The costs of using standard production methods can skyrocket if you need unusual dimensions, materials, or other specifications for your manufactured product. Machining a block with bearing or component-holding openings and chamfers requires intricate milling, turning, and drilling. What if you create one or two parts for your prototype while still in the planning and design stages? Services like electrical discharge machining, i.e., EDM machining, might be a more time and resource-efficient alternative to traditional machining techniques like milling and turning. A succession of current discharges between two electrodes separated by a dielectric bath liquid removes excess material from a workpiece in this manufacturing process.
In this comprehensive guide, we will discuss everything you need to know about operating an EDM machine and the functions of its different components.
EDM stands for Electrical Discharge. EDM Machining is a metal-cutting procedure that uses electricity, similar to a plasma cutter but done underwater. The method is widely used in the production of injection molds. The method can range from using a tiny diameter metal tube to create a precise hole in a metal block to machining a toy shape in a metal block for injection molding. I’ll teach you how to build your EDM machine using simple hand tools and components from your local hardware shop.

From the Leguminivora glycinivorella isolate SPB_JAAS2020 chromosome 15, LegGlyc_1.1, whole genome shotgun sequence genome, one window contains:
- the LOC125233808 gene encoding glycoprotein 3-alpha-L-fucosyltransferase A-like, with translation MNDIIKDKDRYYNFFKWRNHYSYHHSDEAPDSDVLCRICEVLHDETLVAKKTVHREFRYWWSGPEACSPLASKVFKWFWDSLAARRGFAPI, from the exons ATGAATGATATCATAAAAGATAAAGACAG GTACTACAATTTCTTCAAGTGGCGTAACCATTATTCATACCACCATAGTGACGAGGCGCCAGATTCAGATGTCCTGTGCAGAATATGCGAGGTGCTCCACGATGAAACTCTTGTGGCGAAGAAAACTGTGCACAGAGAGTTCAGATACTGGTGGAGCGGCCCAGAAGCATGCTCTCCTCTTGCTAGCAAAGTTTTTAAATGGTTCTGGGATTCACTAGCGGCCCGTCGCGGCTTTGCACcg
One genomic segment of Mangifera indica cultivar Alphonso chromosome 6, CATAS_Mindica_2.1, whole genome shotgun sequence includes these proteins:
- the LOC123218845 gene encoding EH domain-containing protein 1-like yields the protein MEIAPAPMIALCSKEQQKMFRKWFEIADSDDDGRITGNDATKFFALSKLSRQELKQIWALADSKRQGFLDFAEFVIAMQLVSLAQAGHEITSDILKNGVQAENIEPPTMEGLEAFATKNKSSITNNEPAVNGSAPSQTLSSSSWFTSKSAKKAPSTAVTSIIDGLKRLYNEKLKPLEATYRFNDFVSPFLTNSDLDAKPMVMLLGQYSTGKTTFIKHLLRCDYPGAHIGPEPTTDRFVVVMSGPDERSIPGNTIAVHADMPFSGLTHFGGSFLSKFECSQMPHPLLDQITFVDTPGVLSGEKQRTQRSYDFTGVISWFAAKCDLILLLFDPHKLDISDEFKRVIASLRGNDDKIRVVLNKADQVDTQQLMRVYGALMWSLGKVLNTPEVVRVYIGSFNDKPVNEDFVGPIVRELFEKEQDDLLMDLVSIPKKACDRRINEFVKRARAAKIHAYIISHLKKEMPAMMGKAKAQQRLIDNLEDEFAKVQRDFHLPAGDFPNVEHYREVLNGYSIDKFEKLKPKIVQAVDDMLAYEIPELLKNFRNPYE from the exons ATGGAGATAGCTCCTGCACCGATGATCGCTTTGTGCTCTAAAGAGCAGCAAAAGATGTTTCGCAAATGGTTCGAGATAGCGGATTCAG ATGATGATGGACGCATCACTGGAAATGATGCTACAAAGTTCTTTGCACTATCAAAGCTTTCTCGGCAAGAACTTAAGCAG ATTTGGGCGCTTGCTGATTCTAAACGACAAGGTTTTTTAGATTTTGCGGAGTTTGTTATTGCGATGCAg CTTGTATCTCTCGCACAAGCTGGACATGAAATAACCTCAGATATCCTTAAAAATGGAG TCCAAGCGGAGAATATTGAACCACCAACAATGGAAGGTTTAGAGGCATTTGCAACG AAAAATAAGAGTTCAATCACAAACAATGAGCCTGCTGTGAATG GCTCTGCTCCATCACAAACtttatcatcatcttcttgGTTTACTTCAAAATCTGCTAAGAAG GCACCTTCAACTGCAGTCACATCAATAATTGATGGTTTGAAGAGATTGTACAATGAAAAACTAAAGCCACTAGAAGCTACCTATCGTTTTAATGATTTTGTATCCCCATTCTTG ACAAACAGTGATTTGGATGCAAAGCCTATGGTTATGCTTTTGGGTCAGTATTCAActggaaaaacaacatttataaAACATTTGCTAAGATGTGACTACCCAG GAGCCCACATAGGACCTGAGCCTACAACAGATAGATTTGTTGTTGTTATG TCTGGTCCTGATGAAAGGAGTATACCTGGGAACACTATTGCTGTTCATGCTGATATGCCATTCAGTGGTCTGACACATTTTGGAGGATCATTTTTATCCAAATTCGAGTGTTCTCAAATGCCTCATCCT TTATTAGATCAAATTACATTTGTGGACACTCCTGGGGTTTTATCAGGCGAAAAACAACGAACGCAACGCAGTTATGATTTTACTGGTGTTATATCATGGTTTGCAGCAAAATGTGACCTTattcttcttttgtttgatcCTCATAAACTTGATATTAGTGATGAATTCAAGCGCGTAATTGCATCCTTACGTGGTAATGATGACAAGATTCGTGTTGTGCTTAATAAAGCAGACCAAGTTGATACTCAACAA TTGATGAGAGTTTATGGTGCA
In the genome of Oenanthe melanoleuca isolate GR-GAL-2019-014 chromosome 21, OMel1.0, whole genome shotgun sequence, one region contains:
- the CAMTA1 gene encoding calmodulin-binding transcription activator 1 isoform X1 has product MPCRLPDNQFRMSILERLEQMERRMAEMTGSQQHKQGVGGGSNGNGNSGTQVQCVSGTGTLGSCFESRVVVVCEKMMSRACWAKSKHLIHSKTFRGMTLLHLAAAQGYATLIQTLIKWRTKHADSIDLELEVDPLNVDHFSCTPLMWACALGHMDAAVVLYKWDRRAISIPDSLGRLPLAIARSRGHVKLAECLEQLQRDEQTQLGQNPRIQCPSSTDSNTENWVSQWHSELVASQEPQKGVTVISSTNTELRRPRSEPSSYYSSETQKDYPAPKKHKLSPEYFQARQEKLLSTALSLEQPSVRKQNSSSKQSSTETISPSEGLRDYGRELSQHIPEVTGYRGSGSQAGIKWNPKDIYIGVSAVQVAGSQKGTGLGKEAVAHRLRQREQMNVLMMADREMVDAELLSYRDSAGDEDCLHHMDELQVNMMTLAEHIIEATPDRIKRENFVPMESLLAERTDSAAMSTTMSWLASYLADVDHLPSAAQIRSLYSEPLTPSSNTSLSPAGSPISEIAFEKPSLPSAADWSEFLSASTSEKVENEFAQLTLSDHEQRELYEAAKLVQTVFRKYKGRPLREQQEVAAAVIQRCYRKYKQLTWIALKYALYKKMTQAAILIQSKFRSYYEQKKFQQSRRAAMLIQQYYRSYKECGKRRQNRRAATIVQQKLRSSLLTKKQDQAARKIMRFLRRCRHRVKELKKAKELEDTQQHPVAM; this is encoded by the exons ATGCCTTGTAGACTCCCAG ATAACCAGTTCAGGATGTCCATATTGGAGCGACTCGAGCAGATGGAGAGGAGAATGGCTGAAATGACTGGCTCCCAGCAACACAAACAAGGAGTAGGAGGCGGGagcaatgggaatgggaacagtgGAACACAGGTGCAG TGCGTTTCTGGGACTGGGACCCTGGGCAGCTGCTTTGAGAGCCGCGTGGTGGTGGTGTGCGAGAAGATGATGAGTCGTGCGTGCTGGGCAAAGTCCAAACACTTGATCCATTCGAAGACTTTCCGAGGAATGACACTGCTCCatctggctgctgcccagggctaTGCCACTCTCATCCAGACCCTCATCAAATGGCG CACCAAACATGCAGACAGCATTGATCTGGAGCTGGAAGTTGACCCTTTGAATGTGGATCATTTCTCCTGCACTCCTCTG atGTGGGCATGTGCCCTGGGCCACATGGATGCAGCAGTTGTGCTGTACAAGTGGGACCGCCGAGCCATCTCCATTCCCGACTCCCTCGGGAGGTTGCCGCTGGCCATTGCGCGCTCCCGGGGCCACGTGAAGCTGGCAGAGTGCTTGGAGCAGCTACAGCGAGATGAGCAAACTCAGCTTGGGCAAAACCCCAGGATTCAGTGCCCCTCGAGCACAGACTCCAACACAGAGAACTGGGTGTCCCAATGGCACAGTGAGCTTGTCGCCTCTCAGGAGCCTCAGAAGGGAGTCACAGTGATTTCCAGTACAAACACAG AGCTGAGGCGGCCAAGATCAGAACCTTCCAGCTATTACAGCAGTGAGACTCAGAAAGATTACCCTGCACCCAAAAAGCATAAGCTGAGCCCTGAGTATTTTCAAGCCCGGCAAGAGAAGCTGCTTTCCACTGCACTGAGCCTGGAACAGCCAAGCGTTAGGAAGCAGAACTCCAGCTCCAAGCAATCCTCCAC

Electrical discharge machining removes metal comparable to plasma cutting but on a much smaller scale and underwater. As seen in the preceding stages, the tool is generally above the workpiece and wired to the positive voltage. In contrast, the workpiece is immersed in distilled water (a dielectric fluid that does not conduct electricity) and wired to the negative voltage.
Before they touch, the tool will emit a spark as it approaches the workpiece. The spark now warms the tool and the workpiece, melting a small portion of both. The molten metal quickly cools in the water, and the water flow drives the metal particles out of the space between the two pieces. This operation is done several times until the workpiece is etched away as the negative of the tool shape.
The tool is often placed on a vertical linear slide, allowing precise positioning. If the tool is too far from the workpiece, no spark will appear; if the tool is too close to the workpiece, the two components will fuse or weld together. The tool is frequently pulled closer to generate a spark, then moved away to allow flushing and reduce the risk of fusing with the workpiece.
EDM Machining Types